RANGOON — The main Burmese opposition party has rejected a warning from the country’s election commission to Aung San Suu Kyi over her challenge to the country’s military to amend the 2008 Constitution.
In a letter dated May 22, the Union Election Commission (UEC) said Suu Kyi, the National League for Democracy chairwoman, was “challenging the army” in comments she made during a rally in Mandalay days earlier. The UEC claimed the speech went against Suu Kyi’s oath as a parliamentarian and against the Constitution’s rules for political parties.
In an announcement released Monday, the NLD said the UEC’s warning was “inappropriate” and denied that the party was “speaking outside the boundaries of the Constitution” as alleged by the commission’s secretary, Tin Tun, in the letter
“We are just doing as it is stated in the Constitution: Any political party can stage rally freely as long as it’s in accordance with the law,” the NLD statement said.
“So we announce that the UEC’s intervention warning is inappropriate,” it said, accusing the UEC of overstepping its powers.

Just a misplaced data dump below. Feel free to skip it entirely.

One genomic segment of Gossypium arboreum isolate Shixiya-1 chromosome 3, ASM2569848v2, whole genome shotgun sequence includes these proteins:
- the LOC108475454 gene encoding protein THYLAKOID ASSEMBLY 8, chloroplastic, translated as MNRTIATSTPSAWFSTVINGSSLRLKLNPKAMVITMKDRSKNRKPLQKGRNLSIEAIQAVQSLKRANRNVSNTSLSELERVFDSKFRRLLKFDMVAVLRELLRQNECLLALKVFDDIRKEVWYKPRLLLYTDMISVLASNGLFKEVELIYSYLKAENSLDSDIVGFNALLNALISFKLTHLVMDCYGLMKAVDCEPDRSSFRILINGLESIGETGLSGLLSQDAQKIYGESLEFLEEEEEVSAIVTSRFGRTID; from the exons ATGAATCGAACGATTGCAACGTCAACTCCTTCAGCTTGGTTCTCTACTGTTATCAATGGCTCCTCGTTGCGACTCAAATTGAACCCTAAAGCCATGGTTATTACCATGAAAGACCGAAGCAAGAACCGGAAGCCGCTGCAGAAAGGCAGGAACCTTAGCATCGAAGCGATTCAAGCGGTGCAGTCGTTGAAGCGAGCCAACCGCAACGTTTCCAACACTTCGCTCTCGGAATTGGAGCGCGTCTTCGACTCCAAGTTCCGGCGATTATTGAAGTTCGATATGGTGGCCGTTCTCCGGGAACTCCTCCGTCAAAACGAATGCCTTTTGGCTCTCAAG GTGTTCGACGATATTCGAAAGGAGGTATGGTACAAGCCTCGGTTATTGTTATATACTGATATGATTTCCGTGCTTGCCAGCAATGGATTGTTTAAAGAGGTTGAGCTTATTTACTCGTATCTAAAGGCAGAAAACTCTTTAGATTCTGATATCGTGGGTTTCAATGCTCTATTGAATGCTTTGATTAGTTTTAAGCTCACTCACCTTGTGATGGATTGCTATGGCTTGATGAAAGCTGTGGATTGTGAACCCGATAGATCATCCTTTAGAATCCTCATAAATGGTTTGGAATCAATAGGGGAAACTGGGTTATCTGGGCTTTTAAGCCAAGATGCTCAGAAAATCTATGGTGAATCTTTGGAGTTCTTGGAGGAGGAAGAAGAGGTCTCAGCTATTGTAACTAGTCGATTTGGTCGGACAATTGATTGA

“The UEC can only carry out monitoring political parties in accordance with the Election Law and it has no right to carry out duties not enacted in the law.”
The NLD also pointed out that the UEC in its warning misquoted Suu Kyi when its statement had her urging the army’s representatives in parliament to “prove” they were acting in the interests of the people by amending the charter. The NLD countered that Suu Kyi in fact only addressed the army in general, which is backed up by The Irrawaddy’s recording of the speech, delivered in Mandalay on May 18.
“The correct wording is ‘Our army has to face the reality and say ‘we will amend the Constitution legally for the good of people,’” the announcement said.